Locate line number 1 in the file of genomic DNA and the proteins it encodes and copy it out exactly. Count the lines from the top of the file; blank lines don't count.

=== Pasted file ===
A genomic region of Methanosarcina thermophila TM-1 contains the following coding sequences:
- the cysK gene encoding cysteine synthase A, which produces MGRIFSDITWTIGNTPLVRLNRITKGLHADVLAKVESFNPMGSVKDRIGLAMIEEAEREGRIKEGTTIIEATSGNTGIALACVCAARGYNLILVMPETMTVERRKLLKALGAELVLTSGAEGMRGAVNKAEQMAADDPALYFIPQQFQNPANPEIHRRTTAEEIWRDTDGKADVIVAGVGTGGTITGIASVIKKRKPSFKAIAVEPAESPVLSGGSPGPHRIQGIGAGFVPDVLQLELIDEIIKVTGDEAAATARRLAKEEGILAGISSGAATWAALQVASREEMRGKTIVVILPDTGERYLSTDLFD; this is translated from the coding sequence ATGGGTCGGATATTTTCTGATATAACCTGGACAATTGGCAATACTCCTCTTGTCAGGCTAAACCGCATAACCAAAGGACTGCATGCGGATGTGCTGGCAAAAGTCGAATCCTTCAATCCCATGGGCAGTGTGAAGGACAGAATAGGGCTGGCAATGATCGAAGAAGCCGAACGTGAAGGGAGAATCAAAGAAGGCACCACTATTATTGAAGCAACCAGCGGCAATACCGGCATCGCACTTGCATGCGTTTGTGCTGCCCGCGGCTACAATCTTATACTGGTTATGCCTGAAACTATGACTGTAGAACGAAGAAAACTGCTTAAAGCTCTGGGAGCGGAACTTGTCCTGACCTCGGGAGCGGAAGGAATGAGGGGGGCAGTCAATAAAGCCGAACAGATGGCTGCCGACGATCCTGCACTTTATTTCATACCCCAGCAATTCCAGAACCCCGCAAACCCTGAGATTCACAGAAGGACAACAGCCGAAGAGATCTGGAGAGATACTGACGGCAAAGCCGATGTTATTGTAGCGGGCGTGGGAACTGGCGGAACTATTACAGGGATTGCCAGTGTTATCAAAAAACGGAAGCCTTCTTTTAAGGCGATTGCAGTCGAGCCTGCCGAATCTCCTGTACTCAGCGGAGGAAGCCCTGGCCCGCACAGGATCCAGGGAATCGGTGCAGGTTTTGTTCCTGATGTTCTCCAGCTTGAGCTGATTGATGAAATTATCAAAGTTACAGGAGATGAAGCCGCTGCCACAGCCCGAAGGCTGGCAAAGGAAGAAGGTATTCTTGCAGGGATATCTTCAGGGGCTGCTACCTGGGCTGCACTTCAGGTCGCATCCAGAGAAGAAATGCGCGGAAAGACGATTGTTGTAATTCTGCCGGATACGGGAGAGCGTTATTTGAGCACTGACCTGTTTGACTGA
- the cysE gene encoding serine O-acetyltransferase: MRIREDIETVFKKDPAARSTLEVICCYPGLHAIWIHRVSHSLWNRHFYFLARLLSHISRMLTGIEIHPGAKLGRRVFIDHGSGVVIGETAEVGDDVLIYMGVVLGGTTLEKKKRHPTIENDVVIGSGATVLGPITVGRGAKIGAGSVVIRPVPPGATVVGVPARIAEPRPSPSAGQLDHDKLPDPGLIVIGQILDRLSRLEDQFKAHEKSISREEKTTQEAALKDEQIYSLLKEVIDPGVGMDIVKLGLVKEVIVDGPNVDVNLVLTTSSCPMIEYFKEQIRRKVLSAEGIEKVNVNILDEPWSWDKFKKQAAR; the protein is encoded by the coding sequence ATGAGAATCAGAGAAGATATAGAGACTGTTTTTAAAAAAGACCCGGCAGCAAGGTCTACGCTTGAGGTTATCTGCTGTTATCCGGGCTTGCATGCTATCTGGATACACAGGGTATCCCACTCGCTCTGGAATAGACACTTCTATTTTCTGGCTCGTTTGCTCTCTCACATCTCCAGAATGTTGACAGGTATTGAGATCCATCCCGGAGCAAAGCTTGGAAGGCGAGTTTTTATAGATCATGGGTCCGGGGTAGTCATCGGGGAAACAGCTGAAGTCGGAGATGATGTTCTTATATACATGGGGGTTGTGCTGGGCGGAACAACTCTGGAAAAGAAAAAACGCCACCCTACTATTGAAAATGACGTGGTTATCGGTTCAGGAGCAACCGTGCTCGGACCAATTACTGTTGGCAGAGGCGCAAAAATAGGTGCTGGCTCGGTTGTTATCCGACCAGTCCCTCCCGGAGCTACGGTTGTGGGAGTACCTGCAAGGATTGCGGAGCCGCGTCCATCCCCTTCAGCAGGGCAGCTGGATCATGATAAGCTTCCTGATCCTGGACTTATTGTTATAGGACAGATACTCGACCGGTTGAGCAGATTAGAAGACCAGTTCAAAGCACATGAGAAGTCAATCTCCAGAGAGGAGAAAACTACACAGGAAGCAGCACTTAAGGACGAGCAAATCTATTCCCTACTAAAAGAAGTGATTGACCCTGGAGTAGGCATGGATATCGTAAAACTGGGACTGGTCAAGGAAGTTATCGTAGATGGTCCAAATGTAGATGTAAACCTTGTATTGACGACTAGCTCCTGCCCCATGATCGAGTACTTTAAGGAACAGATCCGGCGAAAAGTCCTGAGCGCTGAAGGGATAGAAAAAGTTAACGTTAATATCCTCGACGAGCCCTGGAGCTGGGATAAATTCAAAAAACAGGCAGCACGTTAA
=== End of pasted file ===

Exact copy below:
A genomic region of Methanosarcina thermophila TM-1 contains the following coding sequences: